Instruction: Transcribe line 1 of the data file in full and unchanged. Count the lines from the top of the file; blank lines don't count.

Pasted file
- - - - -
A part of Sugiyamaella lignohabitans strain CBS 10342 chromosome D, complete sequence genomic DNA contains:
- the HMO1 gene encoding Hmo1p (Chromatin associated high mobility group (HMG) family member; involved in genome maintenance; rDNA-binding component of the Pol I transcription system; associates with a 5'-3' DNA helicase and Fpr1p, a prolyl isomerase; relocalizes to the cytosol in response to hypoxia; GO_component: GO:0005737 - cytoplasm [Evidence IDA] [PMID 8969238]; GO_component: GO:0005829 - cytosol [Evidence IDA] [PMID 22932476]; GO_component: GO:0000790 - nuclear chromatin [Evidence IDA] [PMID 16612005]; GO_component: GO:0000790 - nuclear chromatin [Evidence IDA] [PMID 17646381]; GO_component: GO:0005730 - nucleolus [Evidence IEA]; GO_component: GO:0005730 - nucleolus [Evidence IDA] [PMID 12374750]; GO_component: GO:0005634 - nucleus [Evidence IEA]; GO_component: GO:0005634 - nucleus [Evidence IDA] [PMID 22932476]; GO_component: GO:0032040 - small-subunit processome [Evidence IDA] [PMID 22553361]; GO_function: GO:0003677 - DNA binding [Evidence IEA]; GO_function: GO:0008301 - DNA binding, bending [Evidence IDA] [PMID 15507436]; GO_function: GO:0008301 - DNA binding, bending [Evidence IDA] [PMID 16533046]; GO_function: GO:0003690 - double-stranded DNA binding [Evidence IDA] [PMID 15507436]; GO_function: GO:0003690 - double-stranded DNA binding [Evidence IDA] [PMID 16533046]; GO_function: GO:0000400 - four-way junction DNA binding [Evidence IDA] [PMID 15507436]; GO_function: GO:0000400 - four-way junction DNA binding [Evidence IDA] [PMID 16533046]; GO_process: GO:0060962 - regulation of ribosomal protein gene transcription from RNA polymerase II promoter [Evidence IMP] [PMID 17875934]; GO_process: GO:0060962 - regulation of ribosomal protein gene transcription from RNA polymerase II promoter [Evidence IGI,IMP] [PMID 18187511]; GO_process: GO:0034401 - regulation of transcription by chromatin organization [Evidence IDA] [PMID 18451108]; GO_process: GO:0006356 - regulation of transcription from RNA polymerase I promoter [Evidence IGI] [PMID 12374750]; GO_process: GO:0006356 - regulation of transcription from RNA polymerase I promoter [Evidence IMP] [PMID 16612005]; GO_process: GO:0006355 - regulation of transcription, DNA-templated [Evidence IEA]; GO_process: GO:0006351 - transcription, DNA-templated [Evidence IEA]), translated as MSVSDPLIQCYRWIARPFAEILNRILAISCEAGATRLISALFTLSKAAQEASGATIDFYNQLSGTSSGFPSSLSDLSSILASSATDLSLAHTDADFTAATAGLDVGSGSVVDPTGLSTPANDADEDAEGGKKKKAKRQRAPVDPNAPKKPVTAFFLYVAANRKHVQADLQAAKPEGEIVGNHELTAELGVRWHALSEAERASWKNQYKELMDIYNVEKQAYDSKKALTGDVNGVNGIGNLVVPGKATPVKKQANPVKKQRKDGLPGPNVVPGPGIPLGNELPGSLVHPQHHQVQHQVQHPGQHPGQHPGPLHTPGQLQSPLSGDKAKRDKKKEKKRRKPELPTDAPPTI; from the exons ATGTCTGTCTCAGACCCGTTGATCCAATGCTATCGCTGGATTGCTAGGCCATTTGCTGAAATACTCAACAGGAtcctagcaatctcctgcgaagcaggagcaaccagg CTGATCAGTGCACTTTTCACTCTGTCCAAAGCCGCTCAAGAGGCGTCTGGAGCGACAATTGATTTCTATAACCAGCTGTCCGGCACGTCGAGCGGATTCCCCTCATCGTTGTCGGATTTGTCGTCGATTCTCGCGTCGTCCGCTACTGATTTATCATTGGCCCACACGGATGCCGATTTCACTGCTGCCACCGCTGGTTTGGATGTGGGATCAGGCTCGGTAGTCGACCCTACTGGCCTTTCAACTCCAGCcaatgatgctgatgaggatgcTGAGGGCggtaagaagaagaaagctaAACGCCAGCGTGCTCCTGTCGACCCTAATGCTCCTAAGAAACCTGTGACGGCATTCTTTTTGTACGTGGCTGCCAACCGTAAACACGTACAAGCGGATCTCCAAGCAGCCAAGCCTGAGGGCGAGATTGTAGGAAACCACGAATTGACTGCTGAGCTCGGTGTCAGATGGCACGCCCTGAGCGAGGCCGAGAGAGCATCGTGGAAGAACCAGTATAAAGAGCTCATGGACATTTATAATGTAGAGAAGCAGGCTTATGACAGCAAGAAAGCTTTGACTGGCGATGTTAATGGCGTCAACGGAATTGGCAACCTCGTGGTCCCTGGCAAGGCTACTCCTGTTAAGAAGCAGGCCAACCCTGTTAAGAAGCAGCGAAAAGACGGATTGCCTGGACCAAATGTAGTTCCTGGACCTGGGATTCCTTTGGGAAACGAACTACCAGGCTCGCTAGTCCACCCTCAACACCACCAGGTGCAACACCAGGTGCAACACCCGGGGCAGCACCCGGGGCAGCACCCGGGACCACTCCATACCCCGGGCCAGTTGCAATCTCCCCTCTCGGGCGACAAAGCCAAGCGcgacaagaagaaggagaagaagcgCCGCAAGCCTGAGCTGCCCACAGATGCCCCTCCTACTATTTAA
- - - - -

A part of Sugiyamaella lignohabitans strain CBS 10342 chromosome D, complete sequence genomic DNA contains: